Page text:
Cairns Craig


Born
in Kilmarnock, Ayrshire, Scotland
February 16, 1949

Genre


Robert Cairns Craig, OBE, FRSE, FBA is a Scottish literary scholar, specialising in Scottish and modernist literature. He has been Glucksman Professor of Irish and Scottish Studies at the University of Aberdeen since 2005. Before that, he taught at the University of Edinburgh, serving as Head of the English Literature Department from 1997 to 2003. He was elected a Fellow of the British Academy in 2005.

Average rating: 3.97 · 62 ratings · 4 reviews · 21 distinct works
Iain Banks's 'Complicity': ...

4.20 avg rating — 30 ratings — published 2002
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The Modern Scottish Novel

3.75 avg rating — 8 ratings — published 1999
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Out of History: Narrative P...

really liked it 4.00 avg rating — 4 ratings — published 1996
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Twentieth Century Scottish ...

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3.60 avg rating — 5 ratings — published 2000 — 2 editions
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The Wealth of the Nation: S...

it was amazing 5.00 avg rating — 1 rating — published 2018 — 2 editions
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A History of the Scottish N...

it was amazing 5.00 avg rating — 1 rating
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Intending Scotland: Explora...

it was amazing 5.00 avg rating — 1 rating — published 2009
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Muriel Spark, Existentialis...

it was ok 2.00 avg rating — 1 rating — published 2019
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Yeats, Eliot, Pound and the...

it was ok 2.00 avg rating — 1 rating — published 1981 — 6 editions
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Yeats, Eliot, Pound and the...

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“Scott and Terry created a political theatre in which a Hanovarian English monarch could appear on the stage of Edinburgh to act the part of a Stuart king.”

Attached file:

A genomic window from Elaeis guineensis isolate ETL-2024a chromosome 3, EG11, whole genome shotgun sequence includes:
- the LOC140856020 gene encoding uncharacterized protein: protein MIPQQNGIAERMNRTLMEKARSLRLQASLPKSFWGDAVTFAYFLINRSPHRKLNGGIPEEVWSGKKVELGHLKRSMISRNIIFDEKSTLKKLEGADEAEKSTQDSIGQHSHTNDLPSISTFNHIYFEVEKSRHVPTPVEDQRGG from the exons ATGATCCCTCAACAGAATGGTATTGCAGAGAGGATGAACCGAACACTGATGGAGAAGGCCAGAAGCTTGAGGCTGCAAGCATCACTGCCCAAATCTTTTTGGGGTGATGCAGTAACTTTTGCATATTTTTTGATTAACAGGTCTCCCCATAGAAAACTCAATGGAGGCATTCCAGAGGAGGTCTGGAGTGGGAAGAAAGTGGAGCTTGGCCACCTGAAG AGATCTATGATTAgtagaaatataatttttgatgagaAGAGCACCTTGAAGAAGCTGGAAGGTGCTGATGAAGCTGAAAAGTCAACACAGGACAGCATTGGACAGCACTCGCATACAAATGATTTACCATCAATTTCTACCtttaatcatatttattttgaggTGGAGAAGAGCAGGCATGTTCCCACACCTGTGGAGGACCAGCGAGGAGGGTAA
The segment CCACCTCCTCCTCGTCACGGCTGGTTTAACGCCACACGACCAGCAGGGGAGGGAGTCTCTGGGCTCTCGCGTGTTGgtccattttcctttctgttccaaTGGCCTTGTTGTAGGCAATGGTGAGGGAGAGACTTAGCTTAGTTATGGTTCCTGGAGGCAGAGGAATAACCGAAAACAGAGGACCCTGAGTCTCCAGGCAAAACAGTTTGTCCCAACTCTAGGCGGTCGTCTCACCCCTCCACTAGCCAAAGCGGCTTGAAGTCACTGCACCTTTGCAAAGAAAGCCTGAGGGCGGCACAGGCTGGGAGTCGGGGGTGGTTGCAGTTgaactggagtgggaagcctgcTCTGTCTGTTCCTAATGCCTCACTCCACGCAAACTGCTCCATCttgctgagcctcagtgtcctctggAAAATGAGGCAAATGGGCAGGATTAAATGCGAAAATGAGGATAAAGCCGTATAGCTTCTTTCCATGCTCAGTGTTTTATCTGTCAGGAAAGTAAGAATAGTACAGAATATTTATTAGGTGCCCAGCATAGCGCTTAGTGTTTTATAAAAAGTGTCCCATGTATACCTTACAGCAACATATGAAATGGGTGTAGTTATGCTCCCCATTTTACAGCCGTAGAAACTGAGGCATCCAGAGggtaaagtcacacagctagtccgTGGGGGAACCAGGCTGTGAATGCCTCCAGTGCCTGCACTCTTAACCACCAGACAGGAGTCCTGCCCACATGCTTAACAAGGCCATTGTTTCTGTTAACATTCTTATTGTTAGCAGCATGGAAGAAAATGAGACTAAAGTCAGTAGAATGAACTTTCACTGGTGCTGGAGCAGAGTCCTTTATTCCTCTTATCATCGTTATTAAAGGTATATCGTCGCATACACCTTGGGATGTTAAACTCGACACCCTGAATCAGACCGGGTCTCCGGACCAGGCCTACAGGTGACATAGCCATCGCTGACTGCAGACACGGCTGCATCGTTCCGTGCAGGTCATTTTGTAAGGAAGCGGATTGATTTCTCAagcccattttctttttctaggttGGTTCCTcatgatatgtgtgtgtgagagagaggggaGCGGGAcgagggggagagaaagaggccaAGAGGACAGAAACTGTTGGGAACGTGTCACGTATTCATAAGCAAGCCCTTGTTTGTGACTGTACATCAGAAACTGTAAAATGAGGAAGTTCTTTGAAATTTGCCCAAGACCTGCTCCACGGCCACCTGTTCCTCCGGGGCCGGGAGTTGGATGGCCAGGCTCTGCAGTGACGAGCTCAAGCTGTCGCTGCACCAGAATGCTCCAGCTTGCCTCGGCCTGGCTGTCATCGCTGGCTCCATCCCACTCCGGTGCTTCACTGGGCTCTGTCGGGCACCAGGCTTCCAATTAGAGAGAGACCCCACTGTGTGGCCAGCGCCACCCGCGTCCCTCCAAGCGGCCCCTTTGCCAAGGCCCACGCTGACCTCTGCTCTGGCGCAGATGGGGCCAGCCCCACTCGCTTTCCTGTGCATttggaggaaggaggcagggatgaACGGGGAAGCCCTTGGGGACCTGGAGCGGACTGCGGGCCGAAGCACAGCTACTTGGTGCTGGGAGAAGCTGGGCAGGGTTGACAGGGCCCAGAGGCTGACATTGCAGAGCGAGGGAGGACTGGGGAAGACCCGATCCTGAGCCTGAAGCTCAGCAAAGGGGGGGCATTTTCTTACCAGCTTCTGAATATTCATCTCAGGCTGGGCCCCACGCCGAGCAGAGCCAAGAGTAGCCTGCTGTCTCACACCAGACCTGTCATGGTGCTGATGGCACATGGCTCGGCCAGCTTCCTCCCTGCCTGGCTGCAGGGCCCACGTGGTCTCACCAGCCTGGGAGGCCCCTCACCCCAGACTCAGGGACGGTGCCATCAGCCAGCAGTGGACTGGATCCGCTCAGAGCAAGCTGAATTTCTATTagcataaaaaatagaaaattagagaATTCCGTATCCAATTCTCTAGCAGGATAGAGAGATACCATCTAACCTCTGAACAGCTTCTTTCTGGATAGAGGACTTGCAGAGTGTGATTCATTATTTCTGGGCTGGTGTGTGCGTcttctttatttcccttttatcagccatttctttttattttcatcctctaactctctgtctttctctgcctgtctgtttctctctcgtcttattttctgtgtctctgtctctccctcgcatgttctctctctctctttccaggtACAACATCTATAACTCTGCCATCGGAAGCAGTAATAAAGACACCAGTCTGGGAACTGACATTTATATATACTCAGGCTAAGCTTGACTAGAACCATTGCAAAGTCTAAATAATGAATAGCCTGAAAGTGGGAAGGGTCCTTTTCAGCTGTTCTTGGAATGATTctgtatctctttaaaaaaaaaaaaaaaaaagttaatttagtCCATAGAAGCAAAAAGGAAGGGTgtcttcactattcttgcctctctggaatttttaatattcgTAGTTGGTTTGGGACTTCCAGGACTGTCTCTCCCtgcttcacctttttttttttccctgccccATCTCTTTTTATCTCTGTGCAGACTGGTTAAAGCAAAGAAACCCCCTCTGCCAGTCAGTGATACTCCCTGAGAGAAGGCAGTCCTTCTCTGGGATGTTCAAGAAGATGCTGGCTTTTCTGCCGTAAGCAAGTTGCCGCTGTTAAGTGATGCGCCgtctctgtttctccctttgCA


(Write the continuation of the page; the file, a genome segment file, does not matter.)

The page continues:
Cairns Craig, The Wealth of the Nation: Scotland, Culture and Independence

“Scotland had no need of a 'resistant nationalism' precisely because it was an imperial nation engaged in projecting its national culture to the world. The historical problem of Scotland's 'absent nationalism' in the nineteenth century is a non-problem because far from lacking a nationalism, Scottish nationalism was vigorously engaged on imposing itself wherever Scots had achieved a determining or a significant role within the territory of the British Empire. Scottish nationalism did not need to assert itself within the British state because the 'world was its field', and its aim was to make Scotland the spiritual core of the imperial project.”
Cairns Craig, The Wealth of the Nation: Scotland, Culture and Independence

“The attempt to separate Lowland from Highland Scotland ignores the extent to which Lowland Scots are the descendants of Highlanders, and how many Lowland Scots, like Nan Shepherd, made the country's mountains the focus of their spiritual aspirations. 'Highlandism' is not simply the ersatz adoption of a stereotypical version of Scottish culture which is entirely unconnected with the reality of modern Scottish life: the Highlands are both the geographical and the historical backdrop with which 'Lowland' Scottish culture interacts.”
Cairns Craig, The Wealth of the Nation: Scotland, Culture and Independence



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